In the spirit of the season of changing leaves and things that go bump in the night, the AltruHelp team was happy to volunteer this past weekend at the Castle Island Association’s 29th Annual Children’s Magical Halloween Castle. For one weekend a year the Castle Island Association transforms Fort Independence in South Boston, into a haunted castle open free to the public.
As we helped at the event we were treated to a parade of kids in costumes; we saw brave superheroes, roguish pirates, howling werewolves, and all manner of witches, princesses, ninjas, knights, ghosts, and ghouls. After exploring the shadowy depths of the castle, kids were treated to a magician, a storyteller, a temporary tattoo station, and an assortment of pastries, donuts, cider and of course, candy. Over the course of two days, over 10,000 people came to the event! And we were proud to be a part of the 30 plus volunteers who helped to make that possible.
Do humans have an innate desire to help others without expecting anything in return? It’s a simple question that has tested the wits of scientists and philosophers across millennia, including the likes of Plato, Aristotle, Rousseau, Hobbes and Darwin. Now it’s AltruHelp’s turn to weigh in on this perennial question.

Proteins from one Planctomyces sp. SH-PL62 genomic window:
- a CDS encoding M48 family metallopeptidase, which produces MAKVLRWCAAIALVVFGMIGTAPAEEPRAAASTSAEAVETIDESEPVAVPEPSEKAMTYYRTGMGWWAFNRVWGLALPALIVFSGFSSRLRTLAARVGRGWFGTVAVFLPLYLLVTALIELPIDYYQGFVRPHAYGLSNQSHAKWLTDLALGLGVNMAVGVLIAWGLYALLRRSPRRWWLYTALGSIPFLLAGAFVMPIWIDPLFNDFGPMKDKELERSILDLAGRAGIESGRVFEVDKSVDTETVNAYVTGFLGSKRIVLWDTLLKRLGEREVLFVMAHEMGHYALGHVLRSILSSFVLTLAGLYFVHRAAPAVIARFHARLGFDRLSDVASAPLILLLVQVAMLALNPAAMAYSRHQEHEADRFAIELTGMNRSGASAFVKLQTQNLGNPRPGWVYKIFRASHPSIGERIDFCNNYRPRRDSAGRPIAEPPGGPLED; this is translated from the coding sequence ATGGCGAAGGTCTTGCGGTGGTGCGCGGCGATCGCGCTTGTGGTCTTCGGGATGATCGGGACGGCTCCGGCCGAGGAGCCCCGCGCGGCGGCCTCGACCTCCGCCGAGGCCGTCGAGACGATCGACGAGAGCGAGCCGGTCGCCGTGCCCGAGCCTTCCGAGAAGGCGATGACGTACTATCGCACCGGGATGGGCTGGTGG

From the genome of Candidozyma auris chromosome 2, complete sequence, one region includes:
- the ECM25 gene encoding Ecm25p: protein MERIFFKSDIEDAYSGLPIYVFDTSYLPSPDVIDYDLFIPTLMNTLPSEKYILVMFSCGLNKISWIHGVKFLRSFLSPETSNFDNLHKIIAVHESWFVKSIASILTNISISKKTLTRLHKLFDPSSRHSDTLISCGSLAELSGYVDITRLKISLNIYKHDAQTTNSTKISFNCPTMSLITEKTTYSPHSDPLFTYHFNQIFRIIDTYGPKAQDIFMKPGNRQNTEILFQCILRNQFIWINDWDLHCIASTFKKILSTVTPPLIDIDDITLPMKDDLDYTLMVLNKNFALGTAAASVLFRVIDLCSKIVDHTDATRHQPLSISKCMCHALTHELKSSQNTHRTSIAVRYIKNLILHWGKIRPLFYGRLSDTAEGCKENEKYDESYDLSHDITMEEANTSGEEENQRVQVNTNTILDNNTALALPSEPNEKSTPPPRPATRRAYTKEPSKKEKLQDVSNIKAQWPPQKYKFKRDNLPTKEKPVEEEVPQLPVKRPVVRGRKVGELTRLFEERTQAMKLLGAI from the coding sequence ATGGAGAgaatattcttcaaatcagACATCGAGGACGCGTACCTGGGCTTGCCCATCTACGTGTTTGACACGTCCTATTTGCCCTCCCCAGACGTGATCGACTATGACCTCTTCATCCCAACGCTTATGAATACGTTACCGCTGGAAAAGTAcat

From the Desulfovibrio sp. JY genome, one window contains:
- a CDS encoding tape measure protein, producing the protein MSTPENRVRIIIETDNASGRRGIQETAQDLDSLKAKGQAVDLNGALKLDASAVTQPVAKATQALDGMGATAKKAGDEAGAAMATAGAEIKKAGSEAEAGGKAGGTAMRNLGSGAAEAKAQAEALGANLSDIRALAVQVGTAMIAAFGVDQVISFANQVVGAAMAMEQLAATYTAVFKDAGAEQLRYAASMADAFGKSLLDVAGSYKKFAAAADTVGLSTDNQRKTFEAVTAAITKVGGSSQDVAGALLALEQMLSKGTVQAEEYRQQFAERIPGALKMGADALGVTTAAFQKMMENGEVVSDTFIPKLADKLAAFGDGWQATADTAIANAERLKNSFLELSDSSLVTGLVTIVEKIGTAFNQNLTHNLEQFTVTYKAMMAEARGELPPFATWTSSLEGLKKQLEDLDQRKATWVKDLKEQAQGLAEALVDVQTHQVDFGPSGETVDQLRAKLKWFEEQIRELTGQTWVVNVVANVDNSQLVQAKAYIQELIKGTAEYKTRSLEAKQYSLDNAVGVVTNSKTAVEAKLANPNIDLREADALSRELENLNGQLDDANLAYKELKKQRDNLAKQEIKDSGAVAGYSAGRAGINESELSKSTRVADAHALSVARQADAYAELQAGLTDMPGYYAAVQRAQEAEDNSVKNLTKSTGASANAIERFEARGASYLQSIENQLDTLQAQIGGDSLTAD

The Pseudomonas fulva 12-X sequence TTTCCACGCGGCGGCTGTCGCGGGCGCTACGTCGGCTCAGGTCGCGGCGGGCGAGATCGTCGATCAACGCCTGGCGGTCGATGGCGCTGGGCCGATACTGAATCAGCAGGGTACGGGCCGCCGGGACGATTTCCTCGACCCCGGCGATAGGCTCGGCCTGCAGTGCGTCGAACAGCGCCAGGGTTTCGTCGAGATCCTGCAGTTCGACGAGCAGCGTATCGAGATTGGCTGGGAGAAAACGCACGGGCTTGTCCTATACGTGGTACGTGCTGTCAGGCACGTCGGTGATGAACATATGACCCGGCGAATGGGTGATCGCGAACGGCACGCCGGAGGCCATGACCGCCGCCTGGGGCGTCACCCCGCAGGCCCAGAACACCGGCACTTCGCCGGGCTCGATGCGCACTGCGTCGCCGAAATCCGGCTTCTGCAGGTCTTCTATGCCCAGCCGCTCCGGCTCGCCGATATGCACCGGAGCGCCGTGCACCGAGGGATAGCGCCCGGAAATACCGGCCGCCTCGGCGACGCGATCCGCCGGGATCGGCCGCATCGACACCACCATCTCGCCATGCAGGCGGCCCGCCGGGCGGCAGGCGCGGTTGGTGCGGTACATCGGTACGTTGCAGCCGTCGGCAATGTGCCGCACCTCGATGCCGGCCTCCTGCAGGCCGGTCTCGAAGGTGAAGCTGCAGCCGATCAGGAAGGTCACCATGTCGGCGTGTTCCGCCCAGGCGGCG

Today’s post marks the start of a three-part series examining the emerging research on how humans are naturally altruistic—i.e. how we are innately composed via our brains, genes and neurons to help others selflessly. By looking at recent experiments conducted at leading institutions such as the National Institutes of Health (NIH) and the German-based Max Planck Institute for Evolutionary Anthropology, as well as articles from prominent science and psychology journals, our goal is to shed light on the cognitive, genetic and neurochemical processes that likely combine to make altruism an innate human behavior.
One of the most fascinating areas of research focuses on whether young children have a natural (versus a learned or socialized) willingness to be altruistic. Read More